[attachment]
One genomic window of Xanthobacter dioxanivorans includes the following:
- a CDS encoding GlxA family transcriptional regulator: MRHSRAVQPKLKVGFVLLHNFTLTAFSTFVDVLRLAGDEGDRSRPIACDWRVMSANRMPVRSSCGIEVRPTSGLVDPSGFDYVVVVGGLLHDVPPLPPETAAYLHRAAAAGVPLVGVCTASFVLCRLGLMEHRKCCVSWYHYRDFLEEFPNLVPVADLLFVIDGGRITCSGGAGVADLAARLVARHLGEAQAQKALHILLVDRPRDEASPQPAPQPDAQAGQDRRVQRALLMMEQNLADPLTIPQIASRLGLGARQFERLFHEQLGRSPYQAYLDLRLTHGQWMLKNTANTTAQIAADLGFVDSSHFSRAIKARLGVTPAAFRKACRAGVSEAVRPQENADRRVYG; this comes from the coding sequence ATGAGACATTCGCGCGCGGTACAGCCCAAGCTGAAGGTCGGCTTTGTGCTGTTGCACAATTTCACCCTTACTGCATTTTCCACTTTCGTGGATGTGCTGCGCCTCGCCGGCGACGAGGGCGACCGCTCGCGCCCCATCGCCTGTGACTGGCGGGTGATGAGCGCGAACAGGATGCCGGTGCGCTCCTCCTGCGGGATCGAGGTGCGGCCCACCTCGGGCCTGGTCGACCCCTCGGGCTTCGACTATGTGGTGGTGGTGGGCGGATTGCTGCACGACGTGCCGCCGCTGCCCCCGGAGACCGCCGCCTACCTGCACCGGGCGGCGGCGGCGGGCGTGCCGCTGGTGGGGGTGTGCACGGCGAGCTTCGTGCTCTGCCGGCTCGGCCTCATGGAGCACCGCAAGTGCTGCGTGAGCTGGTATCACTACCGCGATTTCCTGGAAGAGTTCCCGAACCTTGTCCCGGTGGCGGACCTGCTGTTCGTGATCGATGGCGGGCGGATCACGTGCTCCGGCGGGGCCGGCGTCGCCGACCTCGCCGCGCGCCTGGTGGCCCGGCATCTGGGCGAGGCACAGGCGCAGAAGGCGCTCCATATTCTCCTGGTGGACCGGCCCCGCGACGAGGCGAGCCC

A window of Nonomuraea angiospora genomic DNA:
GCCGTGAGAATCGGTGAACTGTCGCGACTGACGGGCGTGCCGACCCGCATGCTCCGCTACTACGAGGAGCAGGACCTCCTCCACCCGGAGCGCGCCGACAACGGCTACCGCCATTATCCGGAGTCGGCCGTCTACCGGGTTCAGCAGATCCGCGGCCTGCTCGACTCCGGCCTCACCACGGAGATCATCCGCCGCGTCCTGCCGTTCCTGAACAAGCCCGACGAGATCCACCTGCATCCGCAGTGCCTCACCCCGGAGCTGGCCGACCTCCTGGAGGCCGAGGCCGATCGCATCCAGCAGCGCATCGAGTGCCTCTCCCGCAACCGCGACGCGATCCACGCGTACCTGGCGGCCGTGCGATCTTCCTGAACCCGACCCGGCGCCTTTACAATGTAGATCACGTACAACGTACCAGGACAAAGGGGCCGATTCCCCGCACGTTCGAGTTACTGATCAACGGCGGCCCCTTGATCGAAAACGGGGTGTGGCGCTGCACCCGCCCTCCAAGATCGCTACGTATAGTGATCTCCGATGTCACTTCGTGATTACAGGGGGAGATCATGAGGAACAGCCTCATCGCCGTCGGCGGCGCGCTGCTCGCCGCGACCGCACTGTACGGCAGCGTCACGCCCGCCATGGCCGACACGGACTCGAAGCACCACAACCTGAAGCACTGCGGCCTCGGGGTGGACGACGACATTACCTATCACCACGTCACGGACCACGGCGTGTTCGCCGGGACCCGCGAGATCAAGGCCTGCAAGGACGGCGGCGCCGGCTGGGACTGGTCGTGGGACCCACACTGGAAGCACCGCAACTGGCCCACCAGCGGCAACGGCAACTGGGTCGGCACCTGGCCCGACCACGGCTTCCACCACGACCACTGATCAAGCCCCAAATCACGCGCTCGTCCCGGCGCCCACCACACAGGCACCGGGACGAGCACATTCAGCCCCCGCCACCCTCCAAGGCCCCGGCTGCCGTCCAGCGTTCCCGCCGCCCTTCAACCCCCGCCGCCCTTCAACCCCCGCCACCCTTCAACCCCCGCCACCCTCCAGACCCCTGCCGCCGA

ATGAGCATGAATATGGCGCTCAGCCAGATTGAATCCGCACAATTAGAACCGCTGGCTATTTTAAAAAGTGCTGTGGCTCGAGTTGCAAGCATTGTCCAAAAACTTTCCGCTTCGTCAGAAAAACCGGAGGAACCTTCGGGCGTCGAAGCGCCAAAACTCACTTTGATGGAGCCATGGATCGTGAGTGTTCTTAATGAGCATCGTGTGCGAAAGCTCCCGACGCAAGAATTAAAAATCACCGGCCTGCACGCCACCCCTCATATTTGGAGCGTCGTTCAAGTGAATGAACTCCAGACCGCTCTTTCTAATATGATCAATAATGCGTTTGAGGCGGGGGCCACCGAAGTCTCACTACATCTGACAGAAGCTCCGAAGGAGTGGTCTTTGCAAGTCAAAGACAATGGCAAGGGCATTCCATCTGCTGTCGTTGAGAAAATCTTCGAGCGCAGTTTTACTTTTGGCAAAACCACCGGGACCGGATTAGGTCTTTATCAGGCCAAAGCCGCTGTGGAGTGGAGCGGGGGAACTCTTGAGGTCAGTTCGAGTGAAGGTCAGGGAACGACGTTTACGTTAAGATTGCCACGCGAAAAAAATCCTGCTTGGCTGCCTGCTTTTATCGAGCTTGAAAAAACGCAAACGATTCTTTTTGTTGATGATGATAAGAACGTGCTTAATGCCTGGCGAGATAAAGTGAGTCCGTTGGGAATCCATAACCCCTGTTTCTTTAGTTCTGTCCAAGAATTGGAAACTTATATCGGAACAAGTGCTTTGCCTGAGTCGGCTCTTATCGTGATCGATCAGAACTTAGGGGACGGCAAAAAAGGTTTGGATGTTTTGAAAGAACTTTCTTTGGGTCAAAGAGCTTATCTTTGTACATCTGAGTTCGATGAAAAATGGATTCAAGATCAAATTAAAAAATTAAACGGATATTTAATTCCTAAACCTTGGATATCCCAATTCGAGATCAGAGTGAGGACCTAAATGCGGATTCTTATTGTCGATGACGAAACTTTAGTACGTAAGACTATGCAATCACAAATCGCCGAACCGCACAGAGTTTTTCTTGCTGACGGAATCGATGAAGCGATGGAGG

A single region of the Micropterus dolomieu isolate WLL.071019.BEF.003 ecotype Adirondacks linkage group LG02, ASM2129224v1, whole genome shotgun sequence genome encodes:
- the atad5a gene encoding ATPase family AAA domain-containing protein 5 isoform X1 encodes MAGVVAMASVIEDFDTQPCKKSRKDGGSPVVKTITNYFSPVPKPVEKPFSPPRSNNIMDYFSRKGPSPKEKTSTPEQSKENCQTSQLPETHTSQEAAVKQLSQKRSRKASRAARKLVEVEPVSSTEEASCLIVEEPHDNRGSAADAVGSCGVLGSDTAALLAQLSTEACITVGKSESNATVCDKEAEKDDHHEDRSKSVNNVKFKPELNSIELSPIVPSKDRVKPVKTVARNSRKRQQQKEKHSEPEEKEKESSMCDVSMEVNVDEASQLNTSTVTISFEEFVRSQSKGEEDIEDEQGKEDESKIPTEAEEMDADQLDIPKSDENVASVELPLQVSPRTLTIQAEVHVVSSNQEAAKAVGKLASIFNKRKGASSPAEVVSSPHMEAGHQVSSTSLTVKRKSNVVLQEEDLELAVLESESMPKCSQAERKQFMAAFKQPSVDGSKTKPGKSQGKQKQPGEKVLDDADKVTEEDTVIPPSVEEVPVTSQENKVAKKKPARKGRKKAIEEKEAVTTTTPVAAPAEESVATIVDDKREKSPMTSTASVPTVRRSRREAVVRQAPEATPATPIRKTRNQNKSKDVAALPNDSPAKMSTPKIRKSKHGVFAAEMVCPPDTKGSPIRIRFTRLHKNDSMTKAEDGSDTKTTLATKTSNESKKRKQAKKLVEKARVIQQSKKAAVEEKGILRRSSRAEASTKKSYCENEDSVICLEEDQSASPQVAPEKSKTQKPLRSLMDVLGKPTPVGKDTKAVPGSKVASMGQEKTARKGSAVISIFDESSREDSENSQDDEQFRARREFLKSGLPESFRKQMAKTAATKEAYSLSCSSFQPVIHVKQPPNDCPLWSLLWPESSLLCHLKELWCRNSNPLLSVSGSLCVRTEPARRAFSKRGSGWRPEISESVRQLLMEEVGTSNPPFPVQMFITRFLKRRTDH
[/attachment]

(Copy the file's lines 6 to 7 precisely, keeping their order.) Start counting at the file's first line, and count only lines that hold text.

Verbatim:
A single region of the Micropterus dolomieu isolate WLL.071019.BEF.003 ecotype Adirondacks linkage group LG02, ASM2129224v1, whole genome shotgun sequence genome encodes:
- the atad5a gene encoding ATPase family AAA domain-containing protein 5 isoform X1 encodes MAGVVAMASVIEDFDTQPCKKSRKDGGSPVVKTITNYFSPVPKPVEKPFSPPRSNNIMDYFSRKGPSPKEKTSTPEQSKENCQTSQLPETHTSQEAAVKQLSQKRSRKASRAARKLVEVEPVSSTEEASCLIVEEPHDNRGSAADAVGSCGVLGSDTAALLAQLSTEACITVGKSESNATVCDKEAEKDDHHEDRSKSVNNVKFKPELNSIELSPIVPSKDRVKPVKTVARNSRKRQQQKEKHSEPEEKEKESSMCDVSMEVNVDEASQLNTSTVTISFEEFVRSQSKGEEDIEDEQGKEDESKIPTEAEEMDADQLDIPKSDENVASVELPLQVSPRTLTIQAEVHVVSSNQEAAKAVGKLASIFNKRKGASSPAEVVSSPHMEAGHQVSSTSLTVKRKSNVVLQEEDLELAVLESESMPKCSQAERKQFMAAFKQPSVDGSKTKPGKSQGKQKQPGEKVLDDADKVTEEDTVIPPSVEEVPVTSQENKVAKKKPARKGRKKAIEEKEAVTTTTPVAAPAEESVATIVDDKREKSPMTSTASVPTVRRSRREAVVRQAPEATPATPIRKTRNQNKSKDVAALPNDSPAKMSTPKIRKSKHGVFAAEMVCPPDTKGSPIRIRFTRLHKNDSMTKAEDGSDTKTTLATKTSNESKKRKQAKKLVEKARVIQQSKKAAVEEKGILRRSSRAEASTKKSYCENEDSVICLEEDQSASPQVAPEKSKTQKPLRSLMDVLGKPTPVGKDTKAVPGSKVASMGQEKTARKGSAVISIFDESSREDSENSQDDEQFRARREFLKSGLPESFRKQMAKTAATKEAYSLSCSSFQPVIHVKQPPNDCPLWSLLWPESSLLCHLKELWCRNSNPLLSVSGSLCVRTEPARRAFSKRGSGWRPEISESVRQLLMEEVGTSNPPFPVQMFITRFLKRRTDH